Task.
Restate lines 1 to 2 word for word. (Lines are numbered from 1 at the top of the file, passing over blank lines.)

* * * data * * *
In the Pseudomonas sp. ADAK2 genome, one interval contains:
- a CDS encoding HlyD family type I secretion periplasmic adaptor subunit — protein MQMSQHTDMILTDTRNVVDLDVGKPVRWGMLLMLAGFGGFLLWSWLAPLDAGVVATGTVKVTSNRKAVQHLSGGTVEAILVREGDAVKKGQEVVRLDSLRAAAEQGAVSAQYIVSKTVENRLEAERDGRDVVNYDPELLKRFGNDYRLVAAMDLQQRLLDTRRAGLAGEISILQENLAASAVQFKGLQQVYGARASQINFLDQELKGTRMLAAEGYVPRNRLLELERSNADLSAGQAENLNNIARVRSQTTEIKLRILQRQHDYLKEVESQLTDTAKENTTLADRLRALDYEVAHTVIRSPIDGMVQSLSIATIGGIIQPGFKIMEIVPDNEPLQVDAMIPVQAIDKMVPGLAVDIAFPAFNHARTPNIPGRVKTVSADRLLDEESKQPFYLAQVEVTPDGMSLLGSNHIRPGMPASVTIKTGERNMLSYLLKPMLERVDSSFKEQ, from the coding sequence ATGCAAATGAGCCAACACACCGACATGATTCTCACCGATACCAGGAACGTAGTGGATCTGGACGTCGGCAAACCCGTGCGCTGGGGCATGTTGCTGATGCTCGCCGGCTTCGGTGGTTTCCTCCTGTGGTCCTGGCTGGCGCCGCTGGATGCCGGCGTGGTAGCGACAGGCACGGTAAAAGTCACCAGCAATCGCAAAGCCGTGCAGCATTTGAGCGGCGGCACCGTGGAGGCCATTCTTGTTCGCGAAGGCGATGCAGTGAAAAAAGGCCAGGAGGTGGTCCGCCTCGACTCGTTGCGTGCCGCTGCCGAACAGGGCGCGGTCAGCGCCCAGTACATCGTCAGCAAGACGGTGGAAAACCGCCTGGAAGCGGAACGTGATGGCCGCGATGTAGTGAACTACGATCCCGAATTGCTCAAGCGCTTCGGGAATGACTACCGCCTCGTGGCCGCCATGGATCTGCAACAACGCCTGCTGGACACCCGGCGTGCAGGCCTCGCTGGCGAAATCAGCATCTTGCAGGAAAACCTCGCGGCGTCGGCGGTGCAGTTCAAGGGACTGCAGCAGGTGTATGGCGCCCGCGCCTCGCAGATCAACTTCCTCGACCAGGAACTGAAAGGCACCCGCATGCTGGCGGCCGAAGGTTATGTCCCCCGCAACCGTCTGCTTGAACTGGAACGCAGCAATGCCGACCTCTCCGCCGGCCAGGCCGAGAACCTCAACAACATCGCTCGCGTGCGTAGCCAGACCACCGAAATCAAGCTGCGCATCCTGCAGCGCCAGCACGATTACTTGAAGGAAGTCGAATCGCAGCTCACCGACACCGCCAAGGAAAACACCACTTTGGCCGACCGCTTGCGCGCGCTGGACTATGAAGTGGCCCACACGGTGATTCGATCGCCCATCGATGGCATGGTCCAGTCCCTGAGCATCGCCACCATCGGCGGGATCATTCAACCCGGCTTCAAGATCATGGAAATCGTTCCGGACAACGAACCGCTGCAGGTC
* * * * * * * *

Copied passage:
In the Pseudomonas sp. ADAK2 genome, one interval contains:
- a CDS encoding HlyD family type I secretion periplasmic adaptor subunit — protein MQMSQHTDMILTDTRNVVDLDVGKPVRWGMLLMLAGFGGFLLWSWLAPLDAGVVATGTVKVTSNRKAVQHLSGGTVEAILVREGDAVKKGQEVVRLDSLRAAAEQGAVSAQYIVSKTVENRLEAERDGRDVVNYDPELLKRFGNDYRLVAAMDLQQRLLDTRRAGLAGEISILQENLAASAVQFKGLQQVYGARASQINFLDQELKGTRMLAAEGYVPRNRLLELERSNADLSAGQAENLNNIARVRSQTTEIKLRILQRQHDYLKEVESQLTDTAKENTTLADRLRALDYEVAHTVIRSPIDGMVQSLSIATIGGIIQPGFKIMEIVPDNEPLQVDAMIPVQAIDKMVPGLAVDIAFPAFNHARTPNIPGRVKTVSADRLLDEESKQPFYLAQVEVTPDGMSLLGSNHIRPGMPASVTIKTGERNMLSYLLKPMLERVDSSFKEQ, from the coding sequence ATGCAAATGAGCCAACACACCGACATGATTCTCACCGATACCAGGAACGTAGTGGATCTGGACGTCGGCAAACCCGTGCGCTGGGGCATGTTGCTGATGCTCGCCGGCTTCGGTGGTTTCCTCCTGTGGTCCTGGCTGGCGCCGCTGGATGCCGGCGTGGTAGCGACAGGCACGGTAAAAGTCACCAGCAATCGCAAAGCCGTGCAGCATTTGAGCGGCGGCACCGTGGAGGCCATTCTTGTTCGCGAAGGCGATGCAGTGAAAAAAGGCCAGGAGGTGGTCCGCCTCGACTCGTTGCGTGCCGCTGCCGAACAGGGCGCGGTCAGCGCCCAGTACATCGTCAGCAAGACGGTGGAAAACCGCCTGGAAGCGGAACGTGATGGCCGCGATGTAGTGAACTACGATCCCGAATTGCTCAAGCGCTTCGGGAATGACTACCGCCTCGTGGCCGCCATGGATCTGCAACAACGCCTGCTGGACACCCGGCGTGCAGGCCTCGCTGGCGAAATCAGCATCTTGCAGGAAAACCTCGCGGCGTCGGCGGTGCAGTTCAAGGGACTGCAGCAGGTGTATGGCGCCCGCGCCTCGCAGATCAACTTCCTCGACCAGGAACTGAAAGGCACCCGCATGCTGGCGGCCGAAGGTTATGTCCCCCGCAACCGTCTGCTTGAACTGGAACGCAGCAATGCCGACCTCTCCGCCGGCCAGGCCGAGAACCTCAACAACATCGCTCGCGTGCGTAGCCAGACCACCGAAATCAAGCTGCGCATCCTGCAGCGCCAGCACGATTACTTGAAGGAAGTCGAATCGCAGCTCACCGACACCGCCAAGGAAAACACCACTTTGGCCGACCGCTTGCGCGCGCTGGACTATGAAGTGGCCCACACGGTGATTCGATCGCCCATCGATGGCATGGTCCAGTCCCTGAGCATCGCCACCATCGGCGGGATCATTCAACCCGGCTTCAAGATCATGGAAATCGTTCCGGACAACGAACCGCTGCAGGTC